2019 Brings New Rules to Ontario Roads

New Road Safety Rules Coming to Ontario

The old saying that “the only constant in life is change” certainly proves true for Ontario roadways. The last few years have seen everything from a growing number of HOV lanes, to the legalization of cannabis, and increased awareness around the dangers and implications of distracted driving.

With the start of 2019, we’ve been introduced to some of the stiffest penalties drivers have ever seen for distracted and impaired driving.

Here’s what you need to know about the 2019 Ontario driving laws

Distracted Driving:

According to the definition provided by the Ontario Ministry of Transportation it’s “illegal for drivers to talk, text, type, dial or email using hand-held cell phones and other hand-held communications and entertainment devices” while driving. This includes mobile phones, laptops, and portable music players. However, distracted driving can also include applying makeup, eating, playing with in-car tech, and in short, anything that takes your eyes off the road and hands off the wheel.

Fines for distracted driving now include:

  • First offence: $1,000 fine and 3 day license suspension
  • Second offence: $2,000 fine and 7 day license suspension
  • Third offence: $3,000 fine, 30 day licence suspension, and six demerit points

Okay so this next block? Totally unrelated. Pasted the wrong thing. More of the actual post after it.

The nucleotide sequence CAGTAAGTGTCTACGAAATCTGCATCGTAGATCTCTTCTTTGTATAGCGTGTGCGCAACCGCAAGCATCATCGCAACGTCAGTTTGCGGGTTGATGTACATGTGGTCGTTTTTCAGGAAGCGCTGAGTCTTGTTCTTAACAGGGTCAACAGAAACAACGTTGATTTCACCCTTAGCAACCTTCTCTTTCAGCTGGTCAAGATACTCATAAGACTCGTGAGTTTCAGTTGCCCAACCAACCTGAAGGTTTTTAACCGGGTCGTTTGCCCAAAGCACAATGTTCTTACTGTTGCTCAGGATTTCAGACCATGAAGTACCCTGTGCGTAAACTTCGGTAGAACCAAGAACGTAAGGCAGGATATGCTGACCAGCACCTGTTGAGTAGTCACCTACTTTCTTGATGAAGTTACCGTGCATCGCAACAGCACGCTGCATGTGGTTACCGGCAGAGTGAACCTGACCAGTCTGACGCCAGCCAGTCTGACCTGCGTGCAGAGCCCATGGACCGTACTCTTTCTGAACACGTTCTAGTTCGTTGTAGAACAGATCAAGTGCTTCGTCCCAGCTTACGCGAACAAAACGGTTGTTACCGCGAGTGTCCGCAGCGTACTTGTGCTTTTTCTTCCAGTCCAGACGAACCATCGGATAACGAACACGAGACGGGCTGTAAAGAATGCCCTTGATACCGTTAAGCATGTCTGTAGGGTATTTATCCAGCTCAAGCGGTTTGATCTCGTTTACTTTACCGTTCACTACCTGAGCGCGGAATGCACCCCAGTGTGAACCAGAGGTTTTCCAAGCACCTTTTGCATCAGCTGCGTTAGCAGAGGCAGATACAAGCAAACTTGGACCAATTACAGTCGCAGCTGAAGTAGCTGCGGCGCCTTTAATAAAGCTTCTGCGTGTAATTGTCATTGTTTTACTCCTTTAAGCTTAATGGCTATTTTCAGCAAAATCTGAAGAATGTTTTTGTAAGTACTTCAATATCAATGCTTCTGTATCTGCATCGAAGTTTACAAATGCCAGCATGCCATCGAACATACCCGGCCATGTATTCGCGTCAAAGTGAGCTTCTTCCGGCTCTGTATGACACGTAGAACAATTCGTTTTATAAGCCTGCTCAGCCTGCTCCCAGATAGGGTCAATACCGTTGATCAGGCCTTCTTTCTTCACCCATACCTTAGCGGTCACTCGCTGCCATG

Additional measures targeting novice drivers have also been implemented. Those with a G1 or G2 license convicted of distracted driving could face the following penalties:

  • First and second convictions: 30-90 day suspension
  • Third conviction: licence cancellation

Impaired Driving:

Though driving under the influence of alcohol or drugs has always come with high risks, with the recent legalization of cannabis our driving laws have been tested, resulting in the OPP and MTO taking a closer look and revising the penalties.

The most considerable change is that police officers are now allowed to demand a breathalyzer or saliva test from any driver, regardless if they suspect you are driving under the influence. In the event you refuse to take either of the tests, you will be fined $550.

Novice drivers are still required to maintain a zero blood alcohol level and have no presence of cannabis (or other drugs) in their system.

In addition to the changes mentioned above, drivers should also take note of other new laws and fine increases associated with driving-related offences, including the list below.  

Other new fines:

  • Not carrying driver’s license: $85
  • Driving without insurance: $5,000 and license suspension
  • Running a red light: $260, however if you’re in a community safety zone, the fine increases to $400
  • Speeding (from 1-19km over): $2.50 per km/h over the speed limit, however if you are in a community safety zone, the fine increases to $5.00 per km/h
  • Speeding (from 20-34km over): $3.75 per km/h over the speed limit, however if you are in a community safety zone, the fine increases to anywhere from $7.50-$12.00 per km/h
  • Failure to come to a full stop at stop sign: $85
  • Failure to stop for a school bus with red flashing lights: $400, for your first offence but it could be up to $2,000
  • Failing to wear seat belt: $200
  • Failing to buckle in a child under the age of 16 in accordance with Highway Traffic Act: $200
  • Car pool lane violation: $110

Will these new laws help make our roadways safer? Let us know what you think in the comment section below.